There are so many different kinds of story in Mothership, and stories of such high quality, it is actually very difficult to single out particular favourites. Other than the stories already mentioned, I was particularly taken with Tobias Buckell’s ’Four Eyes’. This deals mostly with a young Jamaican man, Manny, finally acknowledging that his destiny is to become a ‘four eyes’ or obeah man. What really intrigued me is the way in which his teacher, Jimiti, easily accepts that La Llorona, the Weeping Woman, is his spirit guide, although ‘she ain’t even the right mythology for me to see. And she had ask me, “what the right mythology, Jimiti? You a two hundred-year-old blend of cultural mess”’.

Other outstanding stories include Rochita Loenen-Ruiz’s ‘Waking the God of the Mountain’, which deals with issues of territorial sovereignty and deep, powerful ties to the land, as well as Rabih Alameddine’s delicate, tender ‘The Half Wall’. But there are so many good things in this anthology. If you want to get some idea of just how diverse SF can really be, Mothership is a great place to start.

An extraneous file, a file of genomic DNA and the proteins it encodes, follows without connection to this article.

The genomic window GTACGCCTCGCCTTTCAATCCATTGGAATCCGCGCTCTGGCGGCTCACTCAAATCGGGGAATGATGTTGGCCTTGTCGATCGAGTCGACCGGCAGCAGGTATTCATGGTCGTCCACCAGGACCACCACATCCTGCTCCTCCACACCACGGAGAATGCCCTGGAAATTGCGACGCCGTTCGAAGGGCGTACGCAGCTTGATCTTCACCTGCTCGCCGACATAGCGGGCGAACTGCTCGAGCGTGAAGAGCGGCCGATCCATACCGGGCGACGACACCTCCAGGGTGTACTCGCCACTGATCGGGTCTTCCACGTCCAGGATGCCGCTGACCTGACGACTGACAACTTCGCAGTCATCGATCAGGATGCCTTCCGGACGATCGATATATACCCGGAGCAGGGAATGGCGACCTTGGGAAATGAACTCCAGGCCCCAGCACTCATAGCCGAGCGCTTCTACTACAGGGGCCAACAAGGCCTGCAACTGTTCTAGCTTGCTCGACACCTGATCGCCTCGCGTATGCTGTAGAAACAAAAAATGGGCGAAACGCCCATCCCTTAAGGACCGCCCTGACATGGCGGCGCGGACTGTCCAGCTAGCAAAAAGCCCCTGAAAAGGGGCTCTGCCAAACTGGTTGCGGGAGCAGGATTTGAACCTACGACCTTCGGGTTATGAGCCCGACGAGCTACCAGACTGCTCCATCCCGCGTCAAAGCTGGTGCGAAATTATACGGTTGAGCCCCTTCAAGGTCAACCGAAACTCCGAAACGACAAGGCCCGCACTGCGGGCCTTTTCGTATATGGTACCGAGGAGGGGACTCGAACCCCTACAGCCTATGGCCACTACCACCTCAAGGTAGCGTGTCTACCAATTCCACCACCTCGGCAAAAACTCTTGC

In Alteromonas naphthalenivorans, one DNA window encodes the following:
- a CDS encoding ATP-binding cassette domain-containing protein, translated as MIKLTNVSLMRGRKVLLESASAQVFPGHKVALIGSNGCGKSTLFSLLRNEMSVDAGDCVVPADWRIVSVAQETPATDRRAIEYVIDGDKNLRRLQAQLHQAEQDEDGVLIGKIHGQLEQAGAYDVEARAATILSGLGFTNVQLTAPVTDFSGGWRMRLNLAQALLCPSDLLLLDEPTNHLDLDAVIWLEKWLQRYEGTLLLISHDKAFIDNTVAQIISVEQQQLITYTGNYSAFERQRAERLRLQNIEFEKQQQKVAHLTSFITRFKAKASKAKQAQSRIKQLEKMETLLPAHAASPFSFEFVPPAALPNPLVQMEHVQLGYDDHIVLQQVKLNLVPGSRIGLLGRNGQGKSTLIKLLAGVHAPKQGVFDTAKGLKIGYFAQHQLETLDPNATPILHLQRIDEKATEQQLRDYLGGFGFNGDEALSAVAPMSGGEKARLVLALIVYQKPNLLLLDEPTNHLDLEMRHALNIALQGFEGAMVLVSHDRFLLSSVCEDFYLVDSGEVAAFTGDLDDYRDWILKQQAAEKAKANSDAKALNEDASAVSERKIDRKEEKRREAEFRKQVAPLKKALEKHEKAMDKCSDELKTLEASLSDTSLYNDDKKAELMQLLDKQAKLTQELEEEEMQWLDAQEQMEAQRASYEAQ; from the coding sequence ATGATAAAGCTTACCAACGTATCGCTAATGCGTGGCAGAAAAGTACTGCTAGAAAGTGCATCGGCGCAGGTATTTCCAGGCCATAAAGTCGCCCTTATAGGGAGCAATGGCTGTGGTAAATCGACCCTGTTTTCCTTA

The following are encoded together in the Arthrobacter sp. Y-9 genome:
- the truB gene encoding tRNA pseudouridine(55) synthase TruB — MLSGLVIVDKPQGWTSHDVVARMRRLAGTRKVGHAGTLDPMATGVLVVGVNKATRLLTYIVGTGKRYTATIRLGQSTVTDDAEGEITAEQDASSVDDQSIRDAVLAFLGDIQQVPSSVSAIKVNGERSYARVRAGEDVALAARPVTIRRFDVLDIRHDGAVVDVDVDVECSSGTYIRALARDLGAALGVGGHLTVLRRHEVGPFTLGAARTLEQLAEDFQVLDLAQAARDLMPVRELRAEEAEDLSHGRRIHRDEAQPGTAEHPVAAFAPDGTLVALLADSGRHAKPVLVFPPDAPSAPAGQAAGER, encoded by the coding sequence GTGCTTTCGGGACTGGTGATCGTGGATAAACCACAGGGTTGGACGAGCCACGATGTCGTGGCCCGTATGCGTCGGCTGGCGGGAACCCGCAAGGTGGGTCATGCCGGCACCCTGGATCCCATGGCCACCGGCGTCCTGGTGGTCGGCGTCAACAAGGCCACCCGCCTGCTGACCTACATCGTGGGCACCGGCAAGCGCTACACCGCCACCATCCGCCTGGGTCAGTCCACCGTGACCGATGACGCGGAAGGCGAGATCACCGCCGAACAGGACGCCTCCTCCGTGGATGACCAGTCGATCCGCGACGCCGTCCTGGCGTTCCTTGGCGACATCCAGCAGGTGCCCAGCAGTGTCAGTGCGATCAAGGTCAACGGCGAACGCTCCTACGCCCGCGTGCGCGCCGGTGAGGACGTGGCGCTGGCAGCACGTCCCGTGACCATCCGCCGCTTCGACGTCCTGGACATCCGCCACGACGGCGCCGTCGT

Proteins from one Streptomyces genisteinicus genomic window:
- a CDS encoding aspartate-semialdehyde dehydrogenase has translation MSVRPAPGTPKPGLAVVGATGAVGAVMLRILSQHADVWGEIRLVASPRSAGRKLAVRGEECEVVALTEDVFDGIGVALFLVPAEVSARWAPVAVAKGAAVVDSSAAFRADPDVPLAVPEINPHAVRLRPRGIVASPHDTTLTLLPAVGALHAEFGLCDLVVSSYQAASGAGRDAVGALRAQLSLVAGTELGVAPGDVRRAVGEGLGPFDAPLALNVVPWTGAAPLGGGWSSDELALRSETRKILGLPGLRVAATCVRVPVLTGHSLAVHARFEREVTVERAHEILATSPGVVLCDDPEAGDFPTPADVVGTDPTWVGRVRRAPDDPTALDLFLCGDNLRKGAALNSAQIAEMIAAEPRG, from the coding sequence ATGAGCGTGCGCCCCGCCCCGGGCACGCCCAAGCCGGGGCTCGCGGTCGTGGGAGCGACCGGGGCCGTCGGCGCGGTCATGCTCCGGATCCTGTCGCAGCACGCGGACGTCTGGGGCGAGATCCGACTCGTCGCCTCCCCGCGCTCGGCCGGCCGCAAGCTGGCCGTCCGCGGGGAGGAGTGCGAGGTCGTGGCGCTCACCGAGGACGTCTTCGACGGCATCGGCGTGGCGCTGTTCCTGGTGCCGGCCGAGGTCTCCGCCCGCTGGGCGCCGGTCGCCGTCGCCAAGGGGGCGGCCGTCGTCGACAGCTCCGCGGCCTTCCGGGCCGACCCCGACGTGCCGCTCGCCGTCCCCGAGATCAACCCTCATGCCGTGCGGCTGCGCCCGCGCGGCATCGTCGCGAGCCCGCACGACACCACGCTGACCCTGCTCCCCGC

We See A Different Frontier takes a slightly different angle, as its subtitle makes clear: A Postcolonial Speculative Fiction Anthology. Aliette de Bodard’s preface takes up this theme:  ‘When we read science fiction stories where colonists leave their home and hearth, and make contact with funny-looking aliens, we are uncomfortably reminded of the days when English or French or Dutch colonists came to foreign shores … and gradually took over everything under the pretence of “civilizing” barbarians. ‘ The voices we hear in WSADF, then, are those of  ‘the invaded; of the colonized; of the erased and the oppressed; of those whom others would make into aliens and blithely ignore or conquer or enlighten ‘. In other words, these are the voices which supposedly don’t exist, the voices of the Gayatri Chakravorty Spivak’s famous subalterns. Yet these subalterns are only too eager to speak.